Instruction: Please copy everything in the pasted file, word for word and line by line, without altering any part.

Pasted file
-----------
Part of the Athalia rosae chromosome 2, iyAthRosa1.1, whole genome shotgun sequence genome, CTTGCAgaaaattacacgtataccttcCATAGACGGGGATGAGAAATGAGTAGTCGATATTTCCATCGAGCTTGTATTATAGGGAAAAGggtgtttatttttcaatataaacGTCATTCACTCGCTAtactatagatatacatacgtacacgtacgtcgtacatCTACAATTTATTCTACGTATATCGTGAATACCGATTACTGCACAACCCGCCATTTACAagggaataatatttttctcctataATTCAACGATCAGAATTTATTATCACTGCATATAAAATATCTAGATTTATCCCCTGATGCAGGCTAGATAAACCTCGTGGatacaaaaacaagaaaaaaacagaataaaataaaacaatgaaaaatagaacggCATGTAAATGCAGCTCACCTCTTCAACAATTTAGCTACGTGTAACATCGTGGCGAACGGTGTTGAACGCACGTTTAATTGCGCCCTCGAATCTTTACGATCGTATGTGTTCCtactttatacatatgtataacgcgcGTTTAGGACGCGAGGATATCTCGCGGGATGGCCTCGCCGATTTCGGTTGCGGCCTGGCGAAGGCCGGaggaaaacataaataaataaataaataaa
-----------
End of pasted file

Part of the Athalia rosae chromosome 2, iyAthRosa1.1, whole genome shotgun sequence genome, CTTGCAgaaaattacacgtataccttcCATAGACGGGGATGAGAAATGAGTAGTCGATATTTCCATCGAGCTTGTATTATAGGGAAAAGggtgtttatttttcaatataaacGTCATTCACTCGCTAtactatagatatacatacgtacacgtacgtcgtacatCTACAATTTATTCTACGTATATCGTGAATACCGATTACTGCACAACCCGCCATTTACAagggaataatatttttctcctataATTCAACGATCAGAATTTATTATCACTGCATATAAAATATCTAGATTTATCCCCTGATGCAGGCTAGATAAACCTCGTGGatacaaaaacaagaaaaaaacagaataaaataaaacaatgaaaaatagaacggCATGTAAATGCAGCTCACCTCTTCAACAATTTAGCTACGTGTAACATCGTGGCGAACGGTGTTGAACGCACGTTTAATTGCGCCCTCGAATCTTTACGATCGTATGTGTTCCtactttatacatatgtataacgcgcGTTTAGGACGCGAGGATATCTCGCGGGATGGCCTCGCCGATTTCGGTTGCGGCCTGGCGAAGGCCGGaggaaaacataaataaataaataaataaa